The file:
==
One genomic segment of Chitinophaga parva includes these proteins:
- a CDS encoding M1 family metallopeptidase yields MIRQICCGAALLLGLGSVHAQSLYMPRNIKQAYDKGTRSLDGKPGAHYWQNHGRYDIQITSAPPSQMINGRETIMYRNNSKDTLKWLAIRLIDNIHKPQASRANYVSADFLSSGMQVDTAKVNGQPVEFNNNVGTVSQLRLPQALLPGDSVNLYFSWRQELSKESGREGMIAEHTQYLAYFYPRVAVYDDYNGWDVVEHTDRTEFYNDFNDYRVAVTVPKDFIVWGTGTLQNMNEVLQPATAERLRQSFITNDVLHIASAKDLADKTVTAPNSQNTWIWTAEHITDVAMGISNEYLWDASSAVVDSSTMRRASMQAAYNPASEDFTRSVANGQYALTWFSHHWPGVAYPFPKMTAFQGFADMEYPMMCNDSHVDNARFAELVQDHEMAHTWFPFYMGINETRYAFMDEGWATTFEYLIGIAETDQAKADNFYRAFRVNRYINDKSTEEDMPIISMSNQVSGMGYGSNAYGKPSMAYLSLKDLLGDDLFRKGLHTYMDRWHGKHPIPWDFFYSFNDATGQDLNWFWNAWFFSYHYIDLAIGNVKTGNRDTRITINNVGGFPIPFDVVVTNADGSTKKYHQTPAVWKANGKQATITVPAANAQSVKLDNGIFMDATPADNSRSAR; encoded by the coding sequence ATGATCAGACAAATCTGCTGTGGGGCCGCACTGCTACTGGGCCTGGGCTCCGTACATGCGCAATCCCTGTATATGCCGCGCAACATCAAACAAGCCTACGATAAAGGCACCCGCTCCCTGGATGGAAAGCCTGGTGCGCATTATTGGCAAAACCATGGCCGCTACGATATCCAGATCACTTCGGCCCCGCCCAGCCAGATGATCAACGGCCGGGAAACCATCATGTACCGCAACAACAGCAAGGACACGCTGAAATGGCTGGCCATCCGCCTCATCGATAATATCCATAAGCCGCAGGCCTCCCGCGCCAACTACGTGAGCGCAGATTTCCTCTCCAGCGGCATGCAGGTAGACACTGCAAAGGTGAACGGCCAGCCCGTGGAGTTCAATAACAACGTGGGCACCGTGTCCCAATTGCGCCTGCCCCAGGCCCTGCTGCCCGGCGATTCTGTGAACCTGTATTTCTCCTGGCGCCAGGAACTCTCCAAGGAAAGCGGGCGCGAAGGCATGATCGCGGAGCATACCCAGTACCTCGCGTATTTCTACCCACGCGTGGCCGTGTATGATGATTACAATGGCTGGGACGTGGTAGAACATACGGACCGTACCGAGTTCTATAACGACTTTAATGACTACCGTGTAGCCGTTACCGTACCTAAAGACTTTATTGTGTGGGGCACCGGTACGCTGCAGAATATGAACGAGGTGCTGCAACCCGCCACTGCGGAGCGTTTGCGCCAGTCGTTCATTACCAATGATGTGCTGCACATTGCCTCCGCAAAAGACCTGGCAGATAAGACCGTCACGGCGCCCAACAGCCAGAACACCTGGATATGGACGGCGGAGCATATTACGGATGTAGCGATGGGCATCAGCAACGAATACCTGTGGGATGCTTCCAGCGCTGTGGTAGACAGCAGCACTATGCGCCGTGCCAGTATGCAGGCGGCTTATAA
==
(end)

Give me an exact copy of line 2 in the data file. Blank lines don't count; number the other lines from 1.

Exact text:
- a CDS encoding M1 family metallopeptidase yields MIRQICCGAALLLGLGSVHAQSLYMPRNIKQAYDKGTRSLDGKPGAHYWQNHGRYDIQITSAPPSQMINGRETIMYRNNSKDTLKWLAIRLIDNIHKPQASRANYVSADFLSSGMQVDTAKVNGQPVEFNNNVGTVSQLRLPQALLPGDSVNLYFSWRQELSKESGREGMIAEHTQYLAYFYPRVAVYDDYNGWDVVEHTDRTEFYNDFNDYRVAVTVPKDFIVWGTGTLQNMNEVLQPATAERLRQSFITNDVLHIASAKDLADKTVTAPNSQNTWIWTAEHITDVAMGISNEYLWDASSAVVDSSTMRRASMQAAYNPASEDFTRSVANGQYALTWFSHHWPGVAYPFPKMTAFQGFADMEYPMMCNDSHVDNARFAELVQDHEMAHTWFPFYMGINETRYAFMDEGWATTFEYLIGIAETDQAKADNFYRAFRVNRYINDKSTEEDMPIISMSNQVSGMGYGSNAYGKPSMAYLSLKDLLGDDLFRKGLHTYMDRWHGKHPIPWDFFYSFNDATGQDLNWFWNAWFFSYHYIDLAIGNVKTGNRDTRITINNVGGFPIPFDVVVTNADGSTKKYHQTPAVWKANGKQATITVPAANAQSVKLDNGIFMDATPADNSRSAR; encoded by the coding sequence ATGATCAGACAAATCTGCTGTGGGGCCGCACTGCTACTGGGCCTGGGCTCCGTACATGCGCAATCCCTGTATATGCCGCGCAACATCAAACAAGCCTACGATAAAGGCACCCGCTCCCTGGATGGAAAGCCTGGTGCGCATTATTGGCAAAACCATGGCCGCTACGATATCCAGATCACTTCGGCCCCGCCCAGCCAGATGATCAACGGCCGGGAAACCATCATGTACCGCAACAACAGCAAGGACACGCTGAAATGGCTGGCCATCCGCCTCATCGATAATATCCATAAGCCGCAGGCCTCCCGCGCCAACTACGTGAGCGCAGATTTCCTCTCCAGCGGCATGCAGGTAGACACTGCAAAGGTGAACGGCCAGCCCGTGGAGTTCAATAACAACGTGGGCACCGTGTCCCAATTGCGCCTGCCCCAGGCCCTGCTGCCCGGCGATTCTGTGAACCTGTATTTCTCCTGGCGCCAGGAACTCTCCAAGGAAAGCGGGCGCGAAGGCATGATCGCGGAGCATACCCAGTACCTCGCGTATTTCTACCCACGCGTGGCCGTGTATGATGATTACAATGGCTGGGACGTGGTAGAACATACGGACCGTACCGAGTTCTATAACGACTTTAATGACTACCGTGTAGCCGTTACCGTACCTAAAGACTTTATTGTGTGGGGCACCGGTACGCTGCAGAATATGAACGAGGTGCTGCAACCCGCCACTGCGGAGCGTTTGCGCCAGTCGTTCATTACCAATGATGTGCTGCACATTGCCTCCGCAAAAGACCTGGCAGATAAGACCGTCACGGCGCCCAACAGCCAGAACACCTGGATATGGACGGCGGAGCATATTACGGATGTAGCGATGGGCATCAGCAACGAATACCTGTGGGATGCTTCCAGCGCTGTGGTAGACAGCAGCACTATGCGCCGTGCCAGTATGCAGGCGGCTTATAA